Watching the media hysteria in the days after the November 3rd election, I wonder if enough of us have visited carnival sideshows and heard the barkers there. That is the closest experience I know to listening to the bray of pundits and partisans, frantically sounding out their opinions about the outcomes here, there and everywhere.

The purpose of the barker, just in case you don’t know it, is that of advertising agent, to convince you of the product’s desirability so you will come into the tent. The big tent, no – their individual, tiny tent. Bearded ladies, fattest man in the world, genuine aliens in a jar, the car that Jayne Mansfield was riding in when she was decapitated, Balloon man – you aren’t going to be cool if you haven’t seen this 2010th wonder of the world.

The skills needed to sell the Republican party – that party that is still insisting its ideology will cure the ills that it has created – will rival those of the best barker. They are on display now. Listening to winger Chairman Michael Steele at his presser Wednesday express concern that the Democrats, with 60 members of the Senate, couldn’t pass a health care reform bill did bring to mind the backroom scene that had to have preceded it. That back room had to have filled with intaken breath where, gasping with astonished laughter, the assembled 2010 campaign planning committee barked with wonder at the calm grasp of spectacle their Chairman gave to this piece of phantasmagoria. I wonder what question prompted the Chair could plan to actually pass blame for his party’s obstruction tactics on to the Democrats.

The sense of responsibility that right wingers have shown in the administration of the country is epitomized to me by the Katrina tragedy, an immense disaster that a quarterhorse dilettante was given to solve as a reward for party loyalty. With an ability for administration that seemed to amount to picking out an appropriate shirt to wear for the cameras, a showman had in his flapping hands the city of New Orleans, with its hundreds of thousands of desperate people.

The concept of shilling as substitute for policy has been a recent one. I see it on the floor of the House and Senate now, where a debate on credit card regulations is turning ghastly. The Chairman of the Committee, Barney Frank, with deep logic, calls for an end to suffering on the part of constituents. Pitting this against Rep. Hensarling – who repeatedly expresses the surety that by passing consumer protections, Congress will prevent credit availability to his constituents for paying for the “trillion dollar government takeover of health care bill” – is an exercise in absurdity.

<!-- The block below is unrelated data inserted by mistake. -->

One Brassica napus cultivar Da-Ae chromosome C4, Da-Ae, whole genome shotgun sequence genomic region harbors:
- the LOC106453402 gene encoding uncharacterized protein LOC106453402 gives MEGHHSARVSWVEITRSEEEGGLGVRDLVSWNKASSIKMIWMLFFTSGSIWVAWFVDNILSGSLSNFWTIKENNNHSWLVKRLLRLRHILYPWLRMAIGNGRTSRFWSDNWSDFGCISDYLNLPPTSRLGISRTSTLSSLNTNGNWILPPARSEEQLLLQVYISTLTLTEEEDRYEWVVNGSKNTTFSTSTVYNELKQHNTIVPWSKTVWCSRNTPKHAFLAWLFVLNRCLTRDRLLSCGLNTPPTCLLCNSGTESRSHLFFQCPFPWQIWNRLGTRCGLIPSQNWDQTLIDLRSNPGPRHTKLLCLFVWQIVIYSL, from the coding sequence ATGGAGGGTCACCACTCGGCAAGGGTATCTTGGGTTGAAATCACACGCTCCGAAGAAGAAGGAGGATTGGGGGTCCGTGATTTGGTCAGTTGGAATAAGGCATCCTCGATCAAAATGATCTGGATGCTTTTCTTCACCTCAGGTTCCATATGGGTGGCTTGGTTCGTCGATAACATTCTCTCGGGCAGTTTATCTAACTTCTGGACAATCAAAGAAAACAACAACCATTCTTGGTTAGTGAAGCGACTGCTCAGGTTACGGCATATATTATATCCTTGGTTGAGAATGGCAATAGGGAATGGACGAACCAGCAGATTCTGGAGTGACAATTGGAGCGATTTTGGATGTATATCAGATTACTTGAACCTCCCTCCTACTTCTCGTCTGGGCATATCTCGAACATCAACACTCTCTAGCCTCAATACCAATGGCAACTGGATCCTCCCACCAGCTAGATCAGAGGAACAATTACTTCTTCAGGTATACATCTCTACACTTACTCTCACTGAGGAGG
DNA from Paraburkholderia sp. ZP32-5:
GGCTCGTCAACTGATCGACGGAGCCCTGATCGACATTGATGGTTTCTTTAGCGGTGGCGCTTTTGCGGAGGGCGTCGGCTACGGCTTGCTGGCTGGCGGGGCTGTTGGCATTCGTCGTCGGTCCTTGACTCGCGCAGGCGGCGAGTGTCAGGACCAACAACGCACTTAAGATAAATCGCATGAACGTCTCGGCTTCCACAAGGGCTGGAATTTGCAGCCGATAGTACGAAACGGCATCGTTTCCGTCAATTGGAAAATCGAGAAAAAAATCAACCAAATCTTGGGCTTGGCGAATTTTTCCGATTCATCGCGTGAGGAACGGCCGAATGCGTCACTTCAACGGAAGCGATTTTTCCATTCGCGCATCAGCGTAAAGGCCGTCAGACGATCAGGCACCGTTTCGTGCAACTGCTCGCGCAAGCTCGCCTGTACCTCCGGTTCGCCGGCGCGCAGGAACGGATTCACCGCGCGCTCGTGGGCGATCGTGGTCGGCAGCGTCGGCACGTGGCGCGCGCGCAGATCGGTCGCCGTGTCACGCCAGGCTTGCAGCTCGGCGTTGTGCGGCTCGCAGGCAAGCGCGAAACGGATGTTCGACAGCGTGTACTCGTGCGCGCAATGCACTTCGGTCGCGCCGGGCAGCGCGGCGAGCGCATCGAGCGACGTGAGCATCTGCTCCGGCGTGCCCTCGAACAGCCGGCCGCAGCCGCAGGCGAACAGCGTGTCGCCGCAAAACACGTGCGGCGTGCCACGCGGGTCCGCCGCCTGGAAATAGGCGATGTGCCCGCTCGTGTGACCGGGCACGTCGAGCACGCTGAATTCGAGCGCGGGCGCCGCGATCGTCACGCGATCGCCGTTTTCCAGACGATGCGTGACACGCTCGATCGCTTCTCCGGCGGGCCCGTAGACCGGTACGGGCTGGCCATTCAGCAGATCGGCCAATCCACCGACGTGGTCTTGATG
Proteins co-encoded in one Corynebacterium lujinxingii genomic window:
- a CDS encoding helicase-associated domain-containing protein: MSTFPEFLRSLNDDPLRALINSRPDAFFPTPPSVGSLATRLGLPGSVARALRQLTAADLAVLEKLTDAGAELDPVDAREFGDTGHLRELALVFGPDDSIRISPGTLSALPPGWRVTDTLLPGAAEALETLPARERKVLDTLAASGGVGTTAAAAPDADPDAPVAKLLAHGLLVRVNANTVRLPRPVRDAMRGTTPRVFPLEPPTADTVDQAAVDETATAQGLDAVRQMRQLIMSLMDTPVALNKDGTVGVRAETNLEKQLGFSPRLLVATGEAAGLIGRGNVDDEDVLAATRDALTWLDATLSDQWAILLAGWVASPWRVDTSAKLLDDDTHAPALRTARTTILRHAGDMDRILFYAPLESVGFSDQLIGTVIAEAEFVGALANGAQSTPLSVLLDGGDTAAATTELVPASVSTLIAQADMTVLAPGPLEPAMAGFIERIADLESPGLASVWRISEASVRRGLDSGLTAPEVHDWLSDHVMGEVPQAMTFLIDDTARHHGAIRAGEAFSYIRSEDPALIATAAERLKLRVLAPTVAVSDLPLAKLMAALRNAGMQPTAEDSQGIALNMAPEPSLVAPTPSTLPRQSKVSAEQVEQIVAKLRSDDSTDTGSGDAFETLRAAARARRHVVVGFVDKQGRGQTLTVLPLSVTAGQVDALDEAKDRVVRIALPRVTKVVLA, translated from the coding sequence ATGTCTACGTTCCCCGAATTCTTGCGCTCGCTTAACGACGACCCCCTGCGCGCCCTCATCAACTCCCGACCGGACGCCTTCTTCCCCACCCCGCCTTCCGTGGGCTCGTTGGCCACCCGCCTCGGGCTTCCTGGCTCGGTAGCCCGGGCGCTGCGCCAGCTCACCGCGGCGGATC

Yes, we all know that the government administers excellent health care plans for Hensarling as a member of Congress, and me under Medicare. The swill about government takeover has been thrown about since FDR, and has been disproven time after time. A carnival barker uses emotional language, not logic, though, to bring in the gullible passing by with a huge cup of whatever the mark was sold at the drink tents before reaching the freak show.

Sorry, but I remember when both parties approached running the government with an attitude of responsibility. The worst administration ever (Bush’s) was the first time I saw the spirit of product sales take over from commitment to a country. When the product they were selling was so devalued that its own qualities had to be ignored, the right wing turned into the freak show that we are seeing now.

Two unjustifiable wars that involved a descent into torture and bombardment of innocent civilians; a military strained with tasks never intended to be endured repeatedly by the same personnel to the point that suicides are at record numbers; deregulation that displayed its own inherent self-destructive results over eight years; administration by party faithful whose enthusiasm for ideology was their entire resume; substituting the pretense of ‘reverence for life’ for real measures that could save those tens of thousands of lives lost because of unattainable health care; educational meltdown leaving this country far down in our students’ ratings compared to industrial nations; tax incentives to executives to strip jobs and manufacturing facilities away from the real economy and to grab the short term gain; turning the prospering consumer economy into a wage and job starved depression: That’s the right wing product challenge. There’s a challenge that takes some real diversionary tactics. Selling it has turned the leadership of the party from one of solemn responsibility into the desperate barking we are hearing now.

What is required to sell the right wing product is dissociation from pride, dedication to overlook criteria about actual value, and the personal need to make it in a bewilderingly complex world where you are responsible for untold distress but have to pretend that repeating your mistakes will solve the immense damage you have done. The wonder is that even the most craven hypocrite can want to pass this crew off as capable of governing anything.

For myself, I wish them no luck at all.

Ruth Calvo

Ruth Calvo

I've blogged at The Seminal for about two years, was at cabdrollery for around three. I live in N.TX., worked for Sen.Yarborough of TX after graduation from Wellesley, went on to receive award in playwriting, served on MD Arts Council after award, then managed a few campaigns in MD and served as assistant to a member of the MD House for several years, have worked in legal offices and written for magazines, now am retired but addicted to politics, and join gladly in promoting liberals and liberal policies.

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